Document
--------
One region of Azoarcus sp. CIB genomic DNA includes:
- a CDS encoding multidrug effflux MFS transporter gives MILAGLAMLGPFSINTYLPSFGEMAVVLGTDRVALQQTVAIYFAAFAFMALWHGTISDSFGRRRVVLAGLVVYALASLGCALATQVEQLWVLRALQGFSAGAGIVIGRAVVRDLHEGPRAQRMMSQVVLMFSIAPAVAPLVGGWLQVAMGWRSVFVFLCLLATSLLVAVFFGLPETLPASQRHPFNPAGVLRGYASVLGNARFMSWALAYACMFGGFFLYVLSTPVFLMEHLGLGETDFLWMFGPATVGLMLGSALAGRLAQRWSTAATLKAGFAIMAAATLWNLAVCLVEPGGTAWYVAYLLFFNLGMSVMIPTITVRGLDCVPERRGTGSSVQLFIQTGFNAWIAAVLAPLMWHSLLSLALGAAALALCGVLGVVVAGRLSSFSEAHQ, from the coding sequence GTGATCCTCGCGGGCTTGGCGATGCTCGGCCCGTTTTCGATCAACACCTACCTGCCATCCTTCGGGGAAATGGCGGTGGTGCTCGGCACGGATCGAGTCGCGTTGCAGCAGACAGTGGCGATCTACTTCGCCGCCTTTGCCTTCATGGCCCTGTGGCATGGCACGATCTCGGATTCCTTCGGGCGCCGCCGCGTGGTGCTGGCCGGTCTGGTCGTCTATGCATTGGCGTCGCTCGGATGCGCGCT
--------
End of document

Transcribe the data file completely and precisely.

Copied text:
One region of Azoarcus sp. CIB genomic DNA includes:
- a CDS encoding multidrug effflux MFS transporter gives MILAGLAMLGPFSINTYLPSFGEMAVVLGTDRVALQQTVAIYFAAFAFMALWHGTISDSFGRRRVVLAGLVVYALASLGCALATQVEQLWVLRALQGFSAGAGIVIGRAVVRDLHEGPRAQRMMSQVVLMFSIAPAVAPLVGGWLQVAMGWRSVFVFLCLLATSLLVAVFFGLPETLPASQRHPFNPAGVLRGYASVLGNARFMSWALAYACMFGGFFLYVLSTPVFLMEHLGLGETDFLWMFGPATVGLMLGSALAGRLAQRWSTAATLKAGFAIMAAATLWNLAVCLVEPGGTAWYVAYLLFFNLGMSVMIPTITVRGLDCVPERRGTGSSVQLFIQTGFNAWIAAVLAPLMWHSLLSLALGAAALALCGVLGVVVAGRLSSFSEAHQ, from the coding sequence GTGATCCTCGCGGGCTTGGCGATGCTCGGCCCGTTTTCGATCAACACCTACCTGCCATCCTTCGGGGAAATGGCGGTGGTGCTCGGCACGGATCGAGTCGCGTTGCAGCAGACAGTGGCGATCTACTTCGCCGCCTTTGCCTTCATGGCCCTGTGGCATGGCACGATCTCGGATTCCTTCGGGCGCCGCCGCGTGGTGCTGGCCGGTCTGGTCGTCTATGCATTGGCGTCGCTCGGATGCGCGCT